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in the same types of horrific conditions. >> which then raises the question jeanne what are state run institutions better than private prisons? >> absolutely depends on the state as to how much you put into the prisons that make a person good or bad silly think we are fortunate in california to have the governor have the governor we have and we have and the governor cares about public safety who believes that we do inside of her prisons matter to our communities and so there is an emphasis on rehabilitation. i know that you mentioned earlier he had just been in san quentin and saw the many programs that are there and with our current governor and our legislature those programs are being put into place all over california. they are a lot other than other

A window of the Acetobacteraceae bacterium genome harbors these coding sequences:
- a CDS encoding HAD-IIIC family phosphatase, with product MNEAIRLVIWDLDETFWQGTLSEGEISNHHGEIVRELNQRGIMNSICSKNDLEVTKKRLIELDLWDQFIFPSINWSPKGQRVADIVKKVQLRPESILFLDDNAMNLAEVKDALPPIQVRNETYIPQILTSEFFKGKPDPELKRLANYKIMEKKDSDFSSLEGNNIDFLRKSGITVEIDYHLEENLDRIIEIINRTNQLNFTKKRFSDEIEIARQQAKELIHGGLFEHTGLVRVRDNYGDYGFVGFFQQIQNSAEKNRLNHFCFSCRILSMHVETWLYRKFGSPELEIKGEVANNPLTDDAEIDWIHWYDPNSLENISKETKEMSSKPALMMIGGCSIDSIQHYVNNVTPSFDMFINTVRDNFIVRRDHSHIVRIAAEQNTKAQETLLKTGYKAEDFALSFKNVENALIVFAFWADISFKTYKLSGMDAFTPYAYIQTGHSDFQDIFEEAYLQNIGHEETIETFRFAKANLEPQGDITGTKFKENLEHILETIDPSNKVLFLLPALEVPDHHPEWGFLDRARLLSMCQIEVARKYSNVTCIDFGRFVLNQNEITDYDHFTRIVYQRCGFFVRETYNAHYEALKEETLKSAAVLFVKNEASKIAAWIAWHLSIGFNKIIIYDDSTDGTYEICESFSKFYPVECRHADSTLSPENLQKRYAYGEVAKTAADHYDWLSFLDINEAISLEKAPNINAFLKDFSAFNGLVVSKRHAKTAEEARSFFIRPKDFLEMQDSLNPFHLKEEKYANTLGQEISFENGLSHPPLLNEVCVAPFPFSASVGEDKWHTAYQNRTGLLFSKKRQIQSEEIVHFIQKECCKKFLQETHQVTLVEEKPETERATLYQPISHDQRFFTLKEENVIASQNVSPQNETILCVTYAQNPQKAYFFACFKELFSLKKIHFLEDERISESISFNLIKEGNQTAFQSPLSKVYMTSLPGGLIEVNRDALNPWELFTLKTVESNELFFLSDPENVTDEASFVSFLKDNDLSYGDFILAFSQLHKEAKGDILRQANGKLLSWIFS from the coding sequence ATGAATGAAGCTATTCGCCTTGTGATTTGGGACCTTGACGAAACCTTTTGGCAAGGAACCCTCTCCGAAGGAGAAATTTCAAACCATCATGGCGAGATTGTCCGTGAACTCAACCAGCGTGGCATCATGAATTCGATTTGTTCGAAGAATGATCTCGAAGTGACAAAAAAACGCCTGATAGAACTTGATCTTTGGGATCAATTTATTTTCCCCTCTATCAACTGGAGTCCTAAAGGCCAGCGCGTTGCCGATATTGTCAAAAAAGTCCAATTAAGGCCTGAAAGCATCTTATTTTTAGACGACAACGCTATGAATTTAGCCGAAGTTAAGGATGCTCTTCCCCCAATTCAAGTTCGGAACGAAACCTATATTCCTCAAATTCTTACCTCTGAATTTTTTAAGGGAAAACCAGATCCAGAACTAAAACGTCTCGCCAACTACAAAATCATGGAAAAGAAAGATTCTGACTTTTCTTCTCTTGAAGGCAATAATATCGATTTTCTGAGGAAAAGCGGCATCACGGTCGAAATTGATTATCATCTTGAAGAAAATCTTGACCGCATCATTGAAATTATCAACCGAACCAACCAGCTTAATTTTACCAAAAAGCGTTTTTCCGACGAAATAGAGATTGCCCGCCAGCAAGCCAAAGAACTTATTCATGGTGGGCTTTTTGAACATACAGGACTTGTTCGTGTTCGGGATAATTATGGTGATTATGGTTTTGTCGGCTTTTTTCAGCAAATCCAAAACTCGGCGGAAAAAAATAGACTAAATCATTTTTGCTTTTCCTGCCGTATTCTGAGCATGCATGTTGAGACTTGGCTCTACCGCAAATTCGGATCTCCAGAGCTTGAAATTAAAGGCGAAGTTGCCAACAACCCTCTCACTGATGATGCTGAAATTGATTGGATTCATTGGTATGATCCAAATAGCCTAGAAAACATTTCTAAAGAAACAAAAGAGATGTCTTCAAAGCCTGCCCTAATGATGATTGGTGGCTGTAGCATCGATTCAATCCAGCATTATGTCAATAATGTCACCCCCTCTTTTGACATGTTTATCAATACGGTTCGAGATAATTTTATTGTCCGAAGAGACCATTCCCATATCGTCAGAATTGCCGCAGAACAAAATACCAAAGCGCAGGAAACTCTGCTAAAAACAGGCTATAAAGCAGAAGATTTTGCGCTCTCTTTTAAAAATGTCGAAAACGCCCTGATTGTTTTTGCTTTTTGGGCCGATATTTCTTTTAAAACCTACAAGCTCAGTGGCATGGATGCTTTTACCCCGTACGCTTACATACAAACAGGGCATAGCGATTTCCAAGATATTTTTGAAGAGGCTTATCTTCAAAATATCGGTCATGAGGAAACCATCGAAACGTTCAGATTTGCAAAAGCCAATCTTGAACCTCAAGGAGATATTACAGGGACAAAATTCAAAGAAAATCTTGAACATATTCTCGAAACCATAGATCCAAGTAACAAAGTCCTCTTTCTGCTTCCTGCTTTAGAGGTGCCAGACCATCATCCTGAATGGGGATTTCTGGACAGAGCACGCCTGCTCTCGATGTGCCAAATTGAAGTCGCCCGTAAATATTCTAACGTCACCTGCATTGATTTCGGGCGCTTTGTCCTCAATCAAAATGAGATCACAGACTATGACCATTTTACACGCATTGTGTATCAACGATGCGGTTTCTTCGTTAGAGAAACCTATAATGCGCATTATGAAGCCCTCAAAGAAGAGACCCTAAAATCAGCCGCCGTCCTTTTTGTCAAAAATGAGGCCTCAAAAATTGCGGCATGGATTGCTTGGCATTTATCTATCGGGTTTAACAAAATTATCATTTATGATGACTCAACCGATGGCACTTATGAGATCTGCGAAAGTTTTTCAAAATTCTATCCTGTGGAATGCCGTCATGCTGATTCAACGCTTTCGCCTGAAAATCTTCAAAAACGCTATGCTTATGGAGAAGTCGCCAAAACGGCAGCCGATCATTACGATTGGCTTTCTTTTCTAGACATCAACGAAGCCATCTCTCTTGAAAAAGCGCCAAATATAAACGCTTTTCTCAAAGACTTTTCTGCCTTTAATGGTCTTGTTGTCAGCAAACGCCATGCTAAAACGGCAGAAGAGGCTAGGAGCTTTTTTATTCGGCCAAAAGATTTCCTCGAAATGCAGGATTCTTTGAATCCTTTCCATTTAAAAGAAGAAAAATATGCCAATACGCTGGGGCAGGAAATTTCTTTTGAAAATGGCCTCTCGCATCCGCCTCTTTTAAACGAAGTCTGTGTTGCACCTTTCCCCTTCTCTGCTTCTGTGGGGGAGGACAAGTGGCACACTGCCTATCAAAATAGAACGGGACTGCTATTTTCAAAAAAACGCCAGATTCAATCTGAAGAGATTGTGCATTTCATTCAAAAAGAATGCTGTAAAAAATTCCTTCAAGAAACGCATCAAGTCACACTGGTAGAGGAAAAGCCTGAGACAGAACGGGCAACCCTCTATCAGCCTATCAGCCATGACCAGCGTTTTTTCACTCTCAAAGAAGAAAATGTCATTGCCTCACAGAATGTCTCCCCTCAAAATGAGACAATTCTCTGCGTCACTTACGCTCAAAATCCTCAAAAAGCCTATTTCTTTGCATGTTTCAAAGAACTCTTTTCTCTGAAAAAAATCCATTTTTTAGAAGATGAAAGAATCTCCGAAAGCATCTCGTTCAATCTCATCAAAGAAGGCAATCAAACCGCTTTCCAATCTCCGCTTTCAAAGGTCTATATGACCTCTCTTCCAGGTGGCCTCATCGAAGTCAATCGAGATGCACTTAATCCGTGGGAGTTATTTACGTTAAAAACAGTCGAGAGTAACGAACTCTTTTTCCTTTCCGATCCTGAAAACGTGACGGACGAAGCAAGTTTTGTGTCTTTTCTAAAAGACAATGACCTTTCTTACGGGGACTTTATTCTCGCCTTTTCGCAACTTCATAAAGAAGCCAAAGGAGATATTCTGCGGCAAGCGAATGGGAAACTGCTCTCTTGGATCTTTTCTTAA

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states that it really depends on the public getting involved and interested in what happens. >> as the work of san quentin and you were really focused on what you believe should be the mission of prisons and the rehabilitative function, correct? what would the interesting the private prison and what impact do you think they have on the rehabilitative function of the present? >> i think there bottom line is profit. i have actually been in some private prisons and they only do what's in the contract. if their contract provide certain services that's all they are going to provided they are not looking to improve public alosi. they are not looking to evolve to make it better for the individuals who are in it which in turn makes it better for public safety and general. from my point of view as a public servant having spent 30